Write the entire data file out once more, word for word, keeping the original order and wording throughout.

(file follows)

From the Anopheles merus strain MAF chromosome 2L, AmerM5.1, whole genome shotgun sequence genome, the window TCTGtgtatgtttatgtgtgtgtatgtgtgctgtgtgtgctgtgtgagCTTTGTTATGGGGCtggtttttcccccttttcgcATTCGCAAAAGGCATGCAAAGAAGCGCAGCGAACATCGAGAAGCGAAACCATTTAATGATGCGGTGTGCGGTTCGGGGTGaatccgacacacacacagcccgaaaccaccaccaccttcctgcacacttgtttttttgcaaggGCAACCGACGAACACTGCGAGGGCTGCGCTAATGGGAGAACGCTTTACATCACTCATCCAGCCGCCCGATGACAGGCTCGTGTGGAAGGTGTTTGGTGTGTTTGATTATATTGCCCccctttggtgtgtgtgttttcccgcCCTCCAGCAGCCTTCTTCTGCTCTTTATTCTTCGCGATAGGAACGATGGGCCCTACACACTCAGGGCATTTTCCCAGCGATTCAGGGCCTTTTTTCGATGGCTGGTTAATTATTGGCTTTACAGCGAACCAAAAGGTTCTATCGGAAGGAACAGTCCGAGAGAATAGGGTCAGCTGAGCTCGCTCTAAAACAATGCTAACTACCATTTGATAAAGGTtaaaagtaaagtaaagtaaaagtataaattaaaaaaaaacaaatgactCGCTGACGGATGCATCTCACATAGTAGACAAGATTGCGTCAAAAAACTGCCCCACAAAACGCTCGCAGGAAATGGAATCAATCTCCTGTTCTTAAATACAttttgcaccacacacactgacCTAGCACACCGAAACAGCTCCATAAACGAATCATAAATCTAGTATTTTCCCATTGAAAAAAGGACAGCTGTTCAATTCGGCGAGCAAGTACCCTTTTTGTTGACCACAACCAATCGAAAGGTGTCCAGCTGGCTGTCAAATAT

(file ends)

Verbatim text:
From the Anopheles merus strain MAF chromosome 2L, AmerM5.1, whole genome shotgun sequence genome, the window TCTGtgtatgtttatgtgtgtgtatgtgtgctgtgtgtgctgtgtgagCTTTGTTATGGGGCtggtttttcccccttttcgcATTCGCAAAAGGCATGCAAAGAAGCGCAGCGAACATCGAGAAGCGAAACCATTTAATGATGCGGTGTGCGGTTCGGGGTGaatccgacacacacacagcccgaaaccaccaccaccttcctgcacacttgtttttttgcaaggGCAACCGACGAACACTGCGAGGGCTGCGCTAATGGGAGAACGCTTTACATCACTCATCCAGCCGCCCGATGACAGGCTCGTGTGGAAGGTGTTTGGTGTGTTTGATTATATTGCCCccctttggtgtgtgtgttttcccgcCCTCCAGCAGCCTTCTTCTGCTCTTTATTCTTCGCGATAGGAACGATGGGCCCTACACACTCAGGGCATTTTCCCAGCGATTCAGGGCCTTTTTTCGATGGCTGGTTAATTATTGGCTTTACAGCGAACCAAAAGGTTCTATCGGAAGGAACAGTCCGAGAGAATAGGGTCAGCTGAGCTCGCTCTAAAACAATGCTAACTACCATTTGATAAAGGTtaaaagtaaagtaaagtaaaagtataaattaaaaaaaaacaaatgactCGCTGACGGATGCATCTCACATAGTAGACAAGATTGCGTCAAAAAACTGCCCCACAAAACGCTCGCAGGAAATGGAATCAATCTCCTGTTCTTAAATACAttttgcaccacacacactgacCTAGCACACCGAAACAGCTCCATAAACGAATCATAAATCTAGTATTTTCCCATTGAAAAAAGGACAGCTGTTCAATTCGGCGAGCAAGTACCCTTTTTGTTGACCACAACCAATCGAAAGGTGTCCAGCTGGCTGTCAAATAT